Geology profs explain source of tsunamis

07 January 2005 | 11:36 Code : 4614 Geoscience events
On the morning of Dec. 26, a 30-foot tsunami crashed into the coasts of Indonesia, Thailand, Sri Lanka and southern India at the speed of a jet plane.

On the morning of Dec. 26, a 30-foot tsunami crashed into the coasts of Indonesia, Thailand, Sri Lanka and southern India at the speed of a jet plane.But what caused the deadly waves? Northwestern geology professors are making sure students understand the science behind the tragedy.Geology Prof. Emile Okal is hosting a lecture, titled "The Sumatra Disaster: Questions and Answers with a Tsunami Scientist" Saturday at 5 p.m. in Harris Hall.

"I feel it's part of my duty as a professor to share my knowledge and expertise with the Northwestern community at large," Okal said. Okal said he hopes to tell students a few stories about how being educated about natural disasters can help save lives and then open the floor to questions.Geology Prof. Seth Stein included a lecture on what caused the Indian Ocean tsunami in his "Geology 202" class on Monday. Stein explained to students what caused the tsunami and why it was so deadly.

Stein said tsunamis are caused by earthquakes on the ocean floor, which in turn are caused by a shift in Earth's tectonic plates along fault lines. The Indian Ocean earthquake that caused the December tsunami occurred along the Sunda trench, between the India tectonic plate and the Burma tectonic plate. Stein said although the plates usually move only about 50 millimeters every year, about 200 years of accumulated motion along the fault line caused it to move by 30 feet.

"Think of taking a 700-mile-long stretch of sea floor and pushing it 30 feet," Stein said. The drastic move caused the ocean floor to collapse in some places and rise in others, displacing a large amount of water and generating waves, or tsunamis, Stein said.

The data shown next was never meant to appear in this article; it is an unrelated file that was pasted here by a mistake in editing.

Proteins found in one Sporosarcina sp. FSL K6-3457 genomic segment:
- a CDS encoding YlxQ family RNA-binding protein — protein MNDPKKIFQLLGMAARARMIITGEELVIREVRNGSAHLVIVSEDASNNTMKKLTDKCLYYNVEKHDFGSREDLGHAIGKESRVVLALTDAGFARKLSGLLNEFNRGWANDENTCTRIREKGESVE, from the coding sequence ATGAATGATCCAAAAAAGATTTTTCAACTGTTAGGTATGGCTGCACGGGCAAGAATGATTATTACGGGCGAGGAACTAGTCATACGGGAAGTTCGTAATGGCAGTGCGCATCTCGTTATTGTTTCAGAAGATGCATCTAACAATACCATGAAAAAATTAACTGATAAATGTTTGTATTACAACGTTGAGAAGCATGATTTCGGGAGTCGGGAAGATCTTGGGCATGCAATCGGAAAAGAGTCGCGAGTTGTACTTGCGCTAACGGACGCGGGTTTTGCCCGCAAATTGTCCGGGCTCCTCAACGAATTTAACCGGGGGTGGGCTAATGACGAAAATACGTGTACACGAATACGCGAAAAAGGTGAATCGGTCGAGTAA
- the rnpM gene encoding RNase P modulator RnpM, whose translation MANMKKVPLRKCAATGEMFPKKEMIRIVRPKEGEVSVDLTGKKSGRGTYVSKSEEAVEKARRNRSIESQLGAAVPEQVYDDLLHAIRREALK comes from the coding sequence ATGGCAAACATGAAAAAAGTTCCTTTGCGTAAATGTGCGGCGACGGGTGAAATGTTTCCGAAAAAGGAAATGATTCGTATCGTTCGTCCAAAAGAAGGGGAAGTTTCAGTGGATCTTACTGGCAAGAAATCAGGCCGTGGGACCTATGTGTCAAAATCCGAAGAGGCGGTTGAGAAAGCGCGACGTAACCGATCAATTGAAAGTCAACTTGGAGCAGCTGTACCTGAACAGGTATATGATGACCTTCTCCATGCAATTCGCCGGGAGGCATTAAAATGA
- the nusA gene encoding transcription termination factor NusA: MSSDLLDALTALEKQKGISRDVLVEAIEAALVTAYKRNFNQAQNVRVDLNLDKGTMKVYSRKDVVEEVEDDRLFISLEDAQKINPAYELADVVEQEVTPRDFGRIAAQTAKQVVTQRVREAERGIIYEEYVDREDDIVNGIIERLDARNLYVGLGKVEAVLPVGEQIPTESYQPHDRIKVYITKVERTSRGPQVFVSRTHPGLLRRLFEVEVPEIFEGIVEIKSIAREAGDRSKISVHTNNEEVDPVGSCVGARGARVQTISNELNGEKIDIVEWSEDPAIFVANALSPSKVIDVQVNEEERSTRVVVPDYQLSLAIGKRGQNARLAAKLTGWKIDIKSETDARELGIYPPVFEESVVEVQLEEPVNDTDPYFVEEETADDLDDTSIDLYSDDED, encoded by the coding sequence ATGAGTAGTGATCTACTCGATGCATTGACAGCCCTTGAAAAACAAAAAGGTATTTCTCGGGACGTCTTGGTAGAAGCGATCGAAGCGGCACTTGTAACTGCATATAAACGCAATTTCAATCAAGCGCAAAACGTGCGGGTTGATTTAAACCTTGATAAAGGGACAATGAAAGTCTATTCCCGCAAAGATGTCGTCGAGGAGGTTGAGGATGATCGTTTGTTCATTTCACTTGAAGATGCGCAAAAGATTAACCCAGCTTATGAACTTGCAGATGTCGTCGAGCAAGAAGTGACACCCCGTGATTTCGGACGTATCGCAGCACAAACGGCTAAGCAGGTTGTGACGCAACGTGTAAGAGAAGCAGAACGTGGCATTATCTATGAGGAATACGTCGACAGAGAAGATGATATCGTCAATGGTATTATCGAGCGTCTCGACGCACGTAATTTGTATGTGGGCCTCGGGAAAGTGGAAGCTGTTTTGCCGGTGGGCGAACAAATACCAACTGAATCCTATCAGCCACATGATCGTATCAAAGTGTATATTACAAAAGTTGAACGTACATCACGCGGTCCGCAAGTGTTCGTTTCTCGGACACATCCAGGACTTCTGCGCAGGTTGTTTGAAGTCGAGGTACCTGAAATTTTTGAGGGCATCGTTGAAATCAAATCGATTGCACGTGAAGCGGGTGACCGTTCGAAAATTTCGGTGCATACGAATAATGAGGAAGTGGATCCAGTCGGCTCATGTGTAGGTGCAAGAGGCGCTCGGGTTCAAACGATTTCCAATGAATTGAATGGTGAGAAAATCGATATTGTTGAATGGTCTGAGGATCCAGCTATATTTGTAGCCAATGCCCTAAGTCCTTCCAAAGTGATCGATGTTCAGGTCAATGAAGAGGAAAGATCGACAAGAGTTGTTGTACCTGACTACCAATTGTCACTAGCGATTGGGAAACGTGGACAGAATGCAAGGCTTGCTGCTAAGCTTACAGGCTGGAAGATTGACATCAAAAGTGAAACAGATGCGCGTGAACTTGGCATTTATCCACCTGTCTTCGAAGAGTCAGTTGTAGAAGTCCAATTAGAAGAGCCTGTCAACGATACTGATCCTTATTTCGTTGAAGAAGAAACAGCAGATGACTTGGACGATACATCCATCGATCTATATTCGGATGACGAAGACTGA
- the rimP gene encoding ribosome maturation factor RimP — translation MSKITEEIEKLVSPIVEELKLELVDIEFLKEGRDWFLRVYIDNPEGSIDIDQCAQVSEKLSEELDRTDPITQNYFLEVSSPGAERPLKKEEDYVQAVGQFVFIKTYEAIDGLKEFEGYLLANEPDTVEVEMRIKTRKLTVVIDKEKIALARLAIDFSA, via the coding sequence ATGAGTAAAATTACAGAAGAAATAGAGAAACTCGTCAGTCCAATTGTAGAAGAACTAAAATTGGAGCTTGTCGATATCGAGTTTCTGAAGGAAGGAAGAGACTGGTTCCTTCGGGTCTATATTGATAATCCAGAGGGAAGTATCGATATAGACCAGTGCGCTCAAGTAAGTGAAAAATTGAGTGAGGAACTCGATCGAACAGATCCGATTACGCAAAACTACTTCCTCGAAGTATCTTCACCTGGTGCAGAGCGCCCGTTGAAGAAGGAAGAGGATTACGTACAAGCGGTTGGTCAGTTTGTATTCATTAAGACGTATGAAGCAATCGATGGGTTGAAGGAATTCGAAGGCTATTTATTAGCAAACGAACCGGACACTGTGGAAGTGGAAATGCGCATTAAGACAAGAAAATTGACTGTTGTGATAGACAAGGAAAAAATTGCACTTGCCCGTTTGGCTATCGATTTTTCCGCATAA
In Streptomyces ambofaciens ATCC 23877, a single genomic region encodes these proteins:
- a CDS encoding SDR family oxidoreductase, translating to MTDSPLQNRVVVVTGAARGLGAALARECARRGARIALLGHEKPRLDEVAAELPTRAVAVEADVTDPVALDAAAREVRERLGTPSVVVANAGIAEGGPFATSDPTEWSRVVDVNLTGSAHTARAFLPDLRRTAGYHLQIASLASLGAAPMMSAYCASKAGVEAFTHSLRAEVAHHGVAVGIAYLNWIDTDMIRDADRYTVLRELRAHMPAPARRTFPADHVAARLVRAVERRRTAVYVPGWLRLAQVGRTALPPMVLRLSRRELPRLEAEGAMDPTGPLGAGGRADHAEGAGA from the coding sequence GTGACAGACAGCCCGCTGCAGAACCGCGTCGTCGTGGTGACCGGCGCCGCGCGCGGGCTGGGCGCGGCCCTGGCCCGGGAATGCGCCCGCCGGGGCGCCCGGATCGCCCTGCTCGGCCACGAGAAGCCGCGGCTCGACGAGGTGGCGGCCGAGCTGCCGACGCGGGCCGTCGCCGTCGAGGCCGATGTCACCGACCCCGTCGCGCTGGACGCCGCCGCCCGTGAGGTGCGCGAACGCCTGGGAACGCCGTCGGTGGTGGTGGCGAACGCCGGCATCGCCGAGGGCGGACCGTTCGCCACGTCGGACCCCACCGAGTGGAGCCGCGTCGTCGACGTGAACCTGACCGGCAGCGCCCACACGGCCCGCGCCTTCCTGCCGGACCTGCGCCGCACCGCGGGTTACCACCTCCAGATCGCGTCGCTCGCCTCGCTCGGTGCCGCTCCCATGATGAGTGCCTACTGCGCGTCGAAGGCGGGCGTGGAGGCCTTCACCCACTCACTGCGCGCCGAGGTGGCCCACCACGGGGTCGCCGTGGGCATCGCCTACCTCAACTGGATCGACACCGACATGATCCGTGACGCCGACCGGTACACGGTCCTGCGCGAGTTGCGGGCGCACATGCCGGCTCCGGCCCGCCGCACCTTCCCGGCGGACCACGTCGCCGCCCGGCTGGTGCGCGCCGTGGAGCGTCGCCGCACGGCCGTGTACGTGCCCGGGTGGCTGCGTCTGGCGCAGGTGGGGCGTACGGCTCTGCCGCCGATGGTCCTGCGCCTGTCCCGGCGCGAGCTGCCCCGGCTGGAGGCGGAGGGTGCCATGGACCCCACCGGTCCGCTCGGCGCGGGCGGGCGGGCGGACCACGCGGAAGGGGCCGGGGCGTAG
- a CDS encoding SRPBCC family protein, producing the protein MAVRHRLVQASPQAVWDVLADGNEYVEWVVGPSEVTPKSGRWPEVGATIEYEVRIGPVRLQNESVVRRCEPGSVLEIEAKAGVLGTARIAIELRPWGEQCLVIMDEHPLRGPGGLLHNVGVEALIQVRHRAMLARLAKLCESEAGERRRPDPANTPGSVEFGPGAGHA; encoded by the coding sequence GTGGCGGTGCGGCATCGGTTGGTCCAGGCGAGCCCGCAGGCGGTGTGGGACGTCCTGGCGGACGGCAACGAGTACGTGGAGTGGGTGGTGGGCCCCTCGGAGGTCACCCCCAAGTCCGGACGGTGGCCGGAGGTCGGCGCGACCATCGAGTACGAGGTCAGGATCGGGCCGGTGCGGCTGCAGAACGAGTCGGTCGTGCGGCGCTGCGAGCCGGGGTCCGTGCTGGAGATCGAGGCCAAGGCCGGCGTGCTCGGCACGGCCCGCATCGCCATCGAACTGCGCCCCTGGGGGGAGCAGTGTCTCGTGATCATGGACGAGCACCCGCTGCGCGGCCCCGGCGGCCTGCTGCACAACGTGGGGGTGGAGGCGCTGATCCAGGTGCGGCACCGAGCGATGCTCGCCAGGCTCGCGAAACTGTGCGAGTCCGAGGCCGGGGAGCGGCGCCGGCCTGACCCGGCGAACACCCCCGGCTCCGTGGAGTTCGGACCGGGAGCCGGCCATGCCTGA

"The thing travels at about the speed of a jet plane across the ocean, but in the deep ocean, its amplitude is small," Stein said. "If you were in a boat you would never even notice it, but as the wave approaches shore, it slows up, and its amplitude builds up to conserve energy."Stein said the nature of the tsunami gave it several destructive qualities. He said most people probably drowned when they were swept up by the powerful wave, but others were killed by debris. He also said the tsunami flooded coastal water wells with salt water, depleting stores of fresh water. Finally, the cesspools created by the stagnant salt water will become mosquito breeding grounds and bring the threat of water- and insect-borne diseases. Stein also addressed one of the questions that has victims most distressed: "Why wasn't anyone warned?"He said other areas of the world track tsunamis by evaluating seismic waves, which travel much faster than the tsunami and can serve as warnings. But because tsunamis in the Indian Ocean are rare, neighboring countries failed to produce a warning system.

"This was just an organizational failure," Stein said. "The idea of creating an Indian Ocean tsunami system had been floating around for a while, but in never reached the top of any country's priority list."Both Stein and Okal agree that increased education about tsunamis may help prevent future disasters.

"When people for one reason or another are more aware of the nature of such dangers, lives are saved," said Okal.


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